MySQL 5.1 also supports row-based replication. The master server creates a binary log of how the table rows are affected by each statement and replicates the binary log to the slave. Row-based replication handles replication of stored routines and triggers, such as non-deterministic user defined functions. Statement-based replication produce smaller logs and are easier to audit.

There is another "mixed" mode of replication in MySQL 5.1; it uses statement-based replication by default and row-based replication for MySQL statements that use functions that will give different results when executed on master and slave server.

Replication is often useful for database high availability and load balancing, but another use is for back up. The replication slave has a consistent view of the database, but you can back it up using any of the MySQL backup methods described earlier.

Assuming that you have a replication slave set up for backups, here are the steps.

  1. Stop the slave replication and check the slave status on the slave server to see if the replication has stopped:

    mysql> STOP SLAVE;
  2. Capture the master logfile name and position:

    mysql> SHOW SLAVE STATUS;
  3. Perform any of the previous MySQL backup methods to capture the database to files.
  4. Add the CHANGE MASTER MySQL statement to the backup file using the values obtained in Step 2. This step marks the master logfile and the position in the logfile. Marking the log position makes backup restoration easier.
  5. Use Amanda to back up the database backup files and application files to backup media, such as disks, tapes, optical media.
  6. Start the slave process:

    mysql> START SLAVE;

Using replication for backup does not take care of operator errors because such errors are part of the replication. A replication solution is more expensive than a snapshot solution because it needs additional MySQL hosts. On the other hand, if you use replication for availability or load balancing, it is easy to use it for backup purposes as well.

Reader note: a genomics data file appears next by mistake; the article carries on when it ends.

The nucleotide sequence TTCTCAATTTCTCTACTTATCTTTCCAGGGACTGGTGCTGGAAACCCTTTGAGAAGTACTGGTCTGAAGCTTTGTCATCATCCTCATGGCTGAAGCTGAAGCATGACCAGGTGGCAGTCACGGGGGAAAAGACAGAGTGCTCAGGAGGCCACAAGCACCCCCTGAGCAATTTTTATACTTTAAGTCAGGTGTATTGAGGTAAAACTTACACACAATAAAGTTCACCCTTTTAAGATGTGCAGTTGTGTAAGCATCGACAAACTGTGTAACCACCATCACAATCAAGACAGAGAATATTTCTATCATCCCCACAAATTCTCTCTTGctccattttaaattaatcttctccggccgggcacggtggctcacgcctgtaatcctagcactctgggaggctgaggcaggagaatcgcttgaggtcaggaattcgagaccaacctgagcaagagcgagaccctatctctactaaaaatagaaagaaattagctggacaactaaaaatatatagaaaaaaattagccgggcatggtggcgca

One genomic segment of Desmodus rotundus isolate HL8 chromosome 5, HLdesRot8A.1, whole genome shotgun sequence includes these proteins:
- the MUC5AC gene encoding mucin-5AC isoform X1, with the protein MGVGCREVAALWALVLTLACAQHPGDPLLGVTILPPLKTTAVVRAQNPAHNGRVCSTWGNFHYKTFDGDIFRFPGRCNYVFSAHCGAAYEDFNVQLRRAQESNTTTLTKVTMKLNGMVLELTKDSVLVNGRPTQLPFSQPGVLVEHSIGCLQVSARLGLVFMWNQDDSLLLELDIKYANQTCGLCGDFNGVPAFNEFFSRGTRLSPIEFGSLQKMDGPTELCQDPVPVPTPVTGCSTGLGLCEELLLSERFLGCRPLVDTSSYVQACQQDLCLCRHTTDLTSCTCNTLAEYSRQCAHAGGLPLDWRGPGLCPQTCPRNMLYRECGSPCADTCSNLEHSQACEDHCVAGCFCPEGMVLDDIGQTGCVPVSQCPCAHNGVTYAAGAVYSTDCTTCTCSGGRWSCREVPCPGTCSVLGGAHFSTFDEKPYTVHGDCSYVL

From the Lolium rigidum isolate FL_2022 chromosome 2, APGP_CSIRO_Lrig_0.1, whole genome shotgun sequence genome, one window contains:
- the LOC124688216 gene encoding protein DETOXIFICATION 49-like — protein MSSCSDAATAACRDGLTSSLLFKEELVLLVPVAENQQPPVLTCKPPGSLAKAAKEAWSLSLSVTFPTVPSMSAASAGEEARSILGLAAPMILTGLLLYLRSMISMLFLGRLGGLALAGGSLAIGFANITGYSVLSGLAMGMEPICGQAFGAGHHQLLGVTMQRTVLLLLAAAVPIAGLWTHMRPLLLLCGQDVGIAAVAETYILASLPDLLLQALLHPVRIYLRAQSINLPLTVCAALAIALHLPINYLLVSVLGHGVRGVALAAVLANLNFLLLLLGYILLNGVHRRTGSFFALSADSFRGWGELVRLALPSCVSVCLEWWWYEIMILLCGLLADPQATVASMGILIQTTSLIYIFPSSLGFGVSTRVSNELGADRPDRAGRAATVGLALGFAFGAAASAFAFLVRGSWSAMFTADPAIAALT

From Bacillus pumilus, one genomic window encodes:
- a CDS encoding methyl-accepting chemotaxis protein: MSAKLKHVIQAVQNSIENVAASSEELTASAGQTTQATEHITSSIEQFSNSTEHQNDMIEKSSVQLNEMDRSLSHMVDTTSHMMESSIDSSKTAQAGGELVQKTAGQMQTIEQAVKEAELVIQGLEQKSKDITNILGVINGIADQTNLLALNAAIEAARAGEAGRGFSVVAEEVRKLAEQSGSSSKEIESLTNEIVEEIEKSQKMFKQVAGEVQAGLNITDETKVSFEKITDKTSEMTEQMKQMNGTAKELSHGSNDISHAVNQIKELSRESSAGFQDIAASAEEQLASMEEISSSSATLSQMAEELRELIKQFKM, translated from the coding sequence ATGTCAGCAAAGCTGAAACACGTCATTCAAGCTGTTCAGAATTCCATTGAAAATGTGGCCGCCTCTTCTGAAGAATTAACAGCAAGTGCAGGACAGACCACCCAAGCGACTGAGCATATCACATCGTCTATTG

Consistent Backups from PostgreSQL

PostgreSQL provides multi-version concurrency control. Multi-version concurrency control makes it easier to create database consistent backups. Snapshots are also possible; this is equivalent to recovering from a PostgreSQL server crash.

Logical Full Backups

Two tools--pg_dump and pg_dumpall--create logical backups of the database into a backup file. To avoid file size restrictions due to filesystem limits, I sometimes send the output of these commands to the Unix split command. These tools can run on any machine (not just on the machine running PostgreSQL postmaster server). For example, here's how to dump a Postgres database to multiple files with names starting with pg_backup:

# pg_dump postgresdb | split -b 1024m - pg_backup

Raw (Physical) Full Backups: Continuous Archiving

PostgreSQL 8.1 keeps track of all changes made to the database data files in Write-Ahead Logs (WALs) under the pg_xlog subdirectory of the cluster data directory. You can archive these WALs in a different directory before the database reuses them by copying them to a directory backed up by a network backup tool.

To copy the logs to the /backup/postgres/WAL directory, add a following shell command to your postgresql.conf file:

archive_command = 'cp -i %p /backup/postgres/WAL/%f < /dev/null'

Note: It is necessary to backup configuration files such as postgresql.conf, pg_hba.conf, and pg_ident.conf separately. To do a full raw online backup, as the database superuser:

  1. Execute the SQL command SELECT pg_start_backup('backup_id1'); The backup information (backup label, time of command execution, name of first WAL segment file) will be in the the /backup/postgres/backup_id1 file.
  2. Perform a backup of the filesystem backup of the database data directory (/usr/local/pgsql/data). Exclude the WAL files under the pg_xlog subdirectory. The archive command will back up these files.
  3. Execute the SQL command to inform that backup is complete: SELECT pg_stop_backup(); Stopping the backup creates a backup history file in the WAL archive location. The starting WAL file is used as part of the backup history file.

After executing the stop command, the WAL archival operation will be complete. Now you can back up all files under the WAL archival and the database data directory using a network backup tool.

Incremental Backups

All automatically archived WAL logs are usable as incremental backups. Use the network backup tool to perform incremental backups of your WAL archive directory.

Network-based Backup and Recovery